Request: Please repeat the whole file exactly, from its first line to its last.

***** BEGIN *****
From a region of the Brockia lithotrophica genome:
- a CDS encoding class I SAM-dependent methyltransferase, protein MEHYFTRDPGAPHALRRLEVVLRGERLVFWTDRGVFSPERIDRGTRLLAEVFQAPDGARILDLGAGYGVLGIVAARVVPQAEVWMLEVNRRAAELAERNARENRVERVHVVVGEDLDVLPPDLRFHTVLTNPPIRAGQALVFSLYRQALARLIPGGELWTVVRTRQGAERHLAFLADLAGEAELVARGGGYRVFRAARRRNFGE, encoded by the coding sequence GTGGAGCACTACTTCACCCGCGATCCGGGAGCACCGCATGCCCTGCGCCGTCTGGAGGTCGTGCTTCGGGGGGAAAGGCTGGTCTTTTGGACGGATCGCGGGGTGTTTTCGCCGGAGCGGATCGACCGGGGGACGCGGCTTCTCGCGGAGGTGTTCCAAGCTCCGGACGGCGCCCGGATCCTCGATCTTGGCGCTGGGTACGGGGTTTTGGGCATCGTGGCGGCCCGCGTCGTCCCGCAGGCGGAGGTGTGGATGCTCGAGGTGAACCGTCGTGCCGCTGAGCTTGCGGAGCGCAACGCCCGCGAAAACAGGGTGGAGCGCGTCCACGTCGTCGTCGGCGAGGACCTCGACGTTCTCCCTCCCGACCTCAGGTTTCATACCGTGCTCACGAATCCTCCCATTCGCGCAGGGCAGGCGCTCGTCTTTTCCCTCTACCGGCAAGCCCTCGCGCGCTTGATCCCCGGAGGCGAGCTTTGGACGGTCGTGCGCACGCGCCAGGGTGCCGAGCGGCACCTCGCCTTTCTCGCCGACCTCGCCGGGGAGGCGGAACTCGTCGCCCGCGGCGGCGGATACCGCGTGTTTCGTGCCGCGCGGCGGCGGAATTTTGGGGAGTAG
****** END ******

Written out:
From a region of the Brockia lithotrophica genome:
- a CDS encoding class I SAM-dependent methyltransferase, protein MEHYFTRDPGAPHALRRLEVVLRGERLVFWTDRGVFSPERIDRGTRLLAEVFQAPDGARILDLGAGYGVLGIVAARVVPQAEVWMLEVNRRAAELAERNARENRVERVHVVVGEDLDVLPPDLRFHTVLTNPPIRAGQALVFSLYRQALARLIPGGELWTVVRTRQGAERHLAFLADLAGEAELVARGGGYRVFRAARRRNFGE, encoded by the coding sequence GTGGAGCACTACTTCACCCGCGATCCGGGAGCACCGCATGCCCTGCGCCGTCTGGAGGTCGTGCTTCGGGGGGAAAGGCTGGTCTTTTGGACGGATCGCGGGGTGTTTTCGCCGGAGCGGATCGACCGGGGGACGCGGCTTCTCGCGGAGGTGTTCCAAGCTCCGGACGGCGCCCGGATCCTCGATCTTGGCGCTGGGTACGGGGTTTTGGGCATCGTGGCGGCCCGCGTCGTCCCGCAGGCGGAGGTGTGGATGCTCGAGGTGAACCGTCGTGCCGCTGAGCTTGCGGAGCGCAACGCCCGCGAAAACAGGGTGGAGCGCGTCCACGTCGTCGTCGGCGAGGACCTCGACGTTCTCCCTCCCGACCTCAGGTTTCATACCGTGCTCACGAATCCTCCCATTCGCGCAGGGCAGGCGCTCGTCTTTTCCCTCTACCGGCAAGCCCTCGCGCGCTTGATCCCCGGAGGCGAGCTTTGGACGGTCGTGCGCACGCGCCAGGGTGCCGAGCGGCACCTCGCCTTTCTCGCCGACCTCGCCGGGGAGGCGGAACTCGTCGCCCGCGGCGGCGGATACCGCGTGTTTCGTGCCGCGCGGCGGCGGAATTTTGGGGAGTAG